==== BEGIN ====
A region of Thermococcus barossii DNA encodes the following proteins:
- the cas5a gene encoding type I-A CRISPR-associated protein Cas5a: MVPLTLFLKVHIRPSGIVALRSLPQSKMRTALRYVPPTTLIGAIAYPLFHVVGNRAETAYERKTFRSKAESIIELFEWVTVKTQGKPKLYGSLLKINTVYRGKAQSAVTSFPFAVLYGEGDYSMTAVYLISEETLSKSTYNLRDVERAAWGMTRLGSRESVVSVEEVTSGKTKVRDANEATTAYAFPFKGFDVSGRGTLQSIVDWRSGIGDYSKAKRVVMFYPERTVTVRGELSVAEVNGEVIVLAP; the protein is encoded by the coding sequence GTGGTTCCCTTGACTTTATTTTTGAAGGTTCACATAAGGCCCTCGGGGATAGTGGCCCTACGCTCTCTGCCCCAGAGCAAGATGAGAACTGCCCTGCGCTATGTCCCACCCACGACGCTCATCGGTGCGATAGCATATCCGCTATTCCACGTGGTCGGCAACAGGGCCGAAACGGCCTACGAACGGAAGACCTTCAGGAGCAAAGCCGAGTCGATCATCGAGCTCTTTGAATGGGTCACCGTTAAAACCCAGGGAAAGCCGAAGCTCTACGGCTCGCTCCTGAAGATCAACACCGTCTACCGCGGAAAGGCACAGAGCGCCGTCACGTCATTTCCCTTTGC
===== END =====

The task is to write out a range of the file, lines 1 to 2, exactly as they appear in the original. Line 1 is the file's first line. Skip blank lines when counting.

A region of Thermococcus barossii DNA encodes the following proteins:
- the cas5a gene encoding type I-A CRISPR-associated protein Cas5a: MVPLTLFLKVHIRPSGIVALRSLPQSKMRTALRYVPPTTLIGAIAYPLFHVVGNRAETAYERKTFRSKAESIIELFEWVTVKTQGKPKLYGSLLKINTVYRGKAQSAVTSFPFAVLYGEGDYSMTAVYLISEETLSKSTYNLRDVERAAWGMTRLGSRESVVSVEEVTSGKTKVRDANEATTAYAFPFKGFDVSGRGTLQSIVDWRSGIGDYSKAKRVVMFYPERTVTVRGELSVAEVNGEVIVLAP; the protein is encoded by the coding sequence GTGGTTCCCTTGACTTTATTTTTGAAGGTTCACATAAGGCCCTCGGGGATAGTGGCCCTACGCTCTCTGCCCCAGAGCAAGATGAGAACTGCCCTGCGCTATGTCCCACCCACGACGCTCATCGGTGCGATAGCATATCCGCTATTCCACGTGGTCGGCAACAGGGCCGAAACGGCCTACGAACGGAAGACCTTCAGGAGCAAAGCCGAGTCGATCATCGAGCTCTTTGAATGGGTCACCGTTAAAACCCAGGGAAAGCCGAAGCTCTACGGCTCGCTCCTGAAGATCAACACCGTCTACCGCGGAAAGGCACAGAGCGCCGTCACGTCATTTCCCTTTGC